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This novel depicts an untouchable "criminal tribe" transformed by the effects of World War II and India's independence movement. The village's struggles anticipate the dilemmas of rural development, ecological and economic exploitation, and dalit militancy that would occupy the center of India's post-Independence politics. Lyrically rendered by one of India's great novelists, this story of one people's plight dramatizes the anxieties of a nation.
A terrifying sound disturbs the peace of Hansuli Turn, a forest village in Bengal. The community splits as to its meaning. Does it herald the apocalyptic departure of the old gods or is there a more rational explanation? The Kahars, inhabitants of Hansuli Turn, belong to an untouchable "criminal tribe" surviving at the fringe of the twin maelstroms of World War II and India's independence movement. Their headman, Bonwari, upholds the ethics of an older time, but the shelter of this fragile philosophy proves no match for the overpowering machinery of war and social upheaval. As Bonwari and the village elders come to believe the gods have abandoned them, younger villagers led by the rebel Karali seek other meanings and signs of a different way of life.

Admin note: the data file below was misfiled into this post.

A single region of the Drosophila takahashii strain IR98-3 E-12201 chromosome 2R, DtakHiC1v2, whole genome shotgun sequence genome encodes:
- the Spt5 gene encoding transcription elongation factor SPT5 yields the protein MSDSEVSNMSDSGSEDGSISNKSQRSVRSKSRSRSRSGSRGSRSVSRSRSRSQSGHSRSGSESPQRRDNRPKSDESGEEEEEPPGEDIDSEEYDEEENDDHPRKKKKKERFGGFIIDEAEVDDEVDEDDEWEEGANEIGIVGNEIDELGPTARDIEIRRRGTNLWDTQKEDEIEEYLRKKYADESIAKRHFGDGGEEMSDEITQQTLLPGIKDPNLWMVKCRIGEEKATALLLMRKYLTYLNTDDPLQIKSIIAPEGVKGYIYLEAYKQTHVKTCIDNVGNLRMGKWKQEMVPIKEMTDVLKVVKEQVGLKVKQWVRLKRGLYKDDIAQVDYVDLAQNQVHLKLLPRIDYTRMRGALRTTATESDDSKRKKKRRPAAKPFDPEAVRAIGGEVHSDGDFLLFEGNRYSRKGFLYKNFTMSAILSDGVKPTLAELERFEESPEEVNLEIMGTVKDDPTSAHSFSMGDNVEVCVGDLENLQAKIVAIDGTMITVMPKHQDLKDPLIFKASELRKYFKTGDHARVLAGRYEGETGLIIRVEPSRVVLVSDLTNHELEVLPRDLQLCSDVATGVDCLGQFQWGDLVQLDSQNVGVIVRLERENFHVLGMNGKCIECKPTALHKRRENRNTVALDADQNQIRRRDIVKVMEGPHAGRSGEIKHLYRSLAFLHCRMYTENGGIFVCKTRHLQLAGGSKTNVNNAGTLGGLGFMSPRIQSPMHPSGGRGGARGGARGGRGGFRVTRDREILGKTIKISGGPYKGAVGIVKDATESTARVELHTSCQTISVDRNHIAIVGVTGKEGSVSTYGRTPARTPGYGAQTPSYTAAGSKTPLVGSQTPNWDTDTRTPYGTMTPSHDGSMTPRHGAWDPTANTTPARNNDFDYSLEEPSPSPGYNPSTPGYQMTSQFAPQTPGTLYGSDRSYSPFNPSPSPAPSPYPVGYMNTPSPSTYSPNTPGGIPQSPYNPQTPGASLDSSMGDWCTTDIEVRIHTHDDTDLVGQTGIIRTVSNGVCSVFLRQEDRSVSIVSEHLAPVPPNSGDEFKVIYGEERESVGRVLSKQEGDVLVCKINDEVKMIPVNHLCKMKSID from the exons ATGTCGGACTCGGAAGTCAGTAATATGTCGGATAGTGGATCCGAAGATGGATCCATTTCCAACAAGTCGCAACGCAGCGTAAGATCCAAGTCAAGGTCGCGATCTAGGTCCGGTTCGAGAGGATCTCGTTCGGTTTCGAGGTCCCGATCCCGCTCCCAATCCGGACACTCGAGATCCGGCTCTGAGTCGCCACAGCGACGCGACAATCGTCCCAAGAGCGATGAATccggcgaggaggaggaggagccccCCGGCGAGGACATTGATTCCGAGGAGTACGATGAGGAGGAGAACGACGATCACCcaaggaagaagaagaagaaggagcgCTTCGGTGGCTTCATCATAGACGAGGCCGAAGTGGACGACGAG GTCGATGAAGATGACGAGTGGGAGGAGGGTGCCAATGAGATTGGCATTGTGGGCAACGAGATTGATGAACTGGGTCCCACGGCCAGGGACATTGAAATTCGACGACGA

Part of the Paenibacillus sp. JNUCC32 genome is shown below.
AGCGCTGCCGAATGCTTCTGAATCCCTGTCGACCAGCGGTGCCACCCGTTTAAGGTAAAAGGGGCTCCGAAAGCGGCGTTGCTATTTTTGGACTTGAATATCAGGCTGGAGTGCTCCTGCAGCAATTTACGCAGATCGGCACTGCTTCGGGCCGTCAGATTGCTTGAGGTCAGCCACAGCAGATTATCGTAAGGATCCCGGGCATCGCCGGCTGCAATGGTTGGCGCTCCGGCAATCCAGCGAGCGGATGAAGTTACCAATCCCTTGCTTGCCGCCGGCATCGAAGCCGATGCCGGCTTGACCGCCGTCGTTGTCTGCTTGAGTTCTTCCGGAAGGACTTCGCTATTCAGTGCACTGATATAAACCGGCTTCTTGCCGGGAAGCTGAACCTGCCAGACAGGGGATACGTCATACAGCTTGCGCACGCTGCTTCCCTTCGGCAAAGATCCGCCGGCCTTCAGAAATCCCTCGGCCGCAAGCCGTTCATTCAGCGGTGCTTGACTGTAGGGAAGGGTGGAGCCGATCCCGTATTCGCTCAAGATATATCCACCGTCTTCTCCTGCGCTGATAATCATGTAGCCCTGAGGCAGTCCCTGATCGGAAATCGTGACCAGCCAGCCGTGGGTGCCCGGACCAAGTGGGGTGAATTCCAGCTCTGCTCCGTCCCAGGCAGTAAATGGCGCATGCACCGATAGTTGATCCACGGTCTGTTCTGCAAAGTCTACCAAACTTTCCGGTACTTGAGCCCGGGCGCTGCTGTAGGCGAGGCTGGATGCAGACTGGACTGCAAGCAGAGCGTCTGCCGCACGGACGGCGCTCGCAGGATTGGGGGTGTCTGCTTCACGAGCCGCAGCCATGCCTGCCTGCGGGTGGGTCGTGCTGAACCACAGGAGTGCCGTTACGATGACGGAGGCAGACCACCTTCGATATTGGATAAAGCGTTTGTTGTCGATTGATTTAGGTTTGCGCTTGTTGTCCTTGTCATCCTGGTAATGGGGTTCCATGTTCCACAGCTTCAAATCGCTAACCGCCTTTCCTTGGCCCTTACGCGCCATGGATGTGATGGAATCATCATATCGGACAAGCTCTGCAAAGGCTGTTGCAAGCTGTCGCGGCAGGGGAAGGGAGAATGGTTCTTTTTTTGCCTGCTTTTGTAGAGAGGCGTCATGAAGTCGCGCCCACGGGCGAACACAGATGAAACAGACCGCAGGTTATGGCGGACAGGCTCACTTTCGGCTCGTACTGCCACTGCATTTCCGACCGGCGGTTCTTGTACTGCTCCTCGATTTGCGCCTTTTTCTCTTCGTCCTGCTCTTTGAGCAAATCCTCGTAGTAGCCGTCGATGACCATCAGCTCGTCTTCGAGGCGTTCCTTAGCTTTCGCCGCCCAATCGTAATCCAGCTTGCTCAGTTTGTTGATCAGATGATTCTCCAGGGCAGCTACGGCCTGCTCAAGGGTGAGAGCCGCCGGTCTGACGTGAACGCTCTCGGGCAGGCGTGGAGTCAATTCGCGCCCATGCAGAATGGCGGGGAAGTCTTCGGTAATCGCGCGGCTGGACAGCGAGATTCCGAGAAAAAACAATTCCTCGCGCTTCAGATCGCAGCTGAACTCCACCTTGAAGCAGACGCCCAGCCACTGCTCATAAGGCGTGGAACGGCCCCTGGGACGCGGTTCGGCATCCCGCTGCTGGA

Negotiating the colonial depredations of the 1939–1945 war, the oppressions of an indigenous caste system, and agrarian exploitation, the Kahars both fear and desire the consequences of a changing society that seems to promise them greater equality at the cost of losing their story. Rendered in striking experimental prose by one of India's great novelists, The Tale of the Hansuli Turn revises our understanding of modern South Asia with a dual invitation: to imagine from below the paradoxes of decolonization and to imagine the source of the Indian novel as the words of an old subaltern woman.

Bandyopadhyay, Tarashankar

The Tale of Hansuli Turn

Transl. by Baer, Ben Conisbee

eBook (PDF)
Publication Date:
June 2011
Copyright year:
2011
ISBN
978-0-231-52022-5
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Introduction

Citation Information

Introduction (2011). In The Tale of Hansuli Turn (pp. vii–xxviii). https://doi.org/10.7312/band14904-intro

Book DOI: https://doi.org/10.7312/band14904

Online ISBN: 9780231520225

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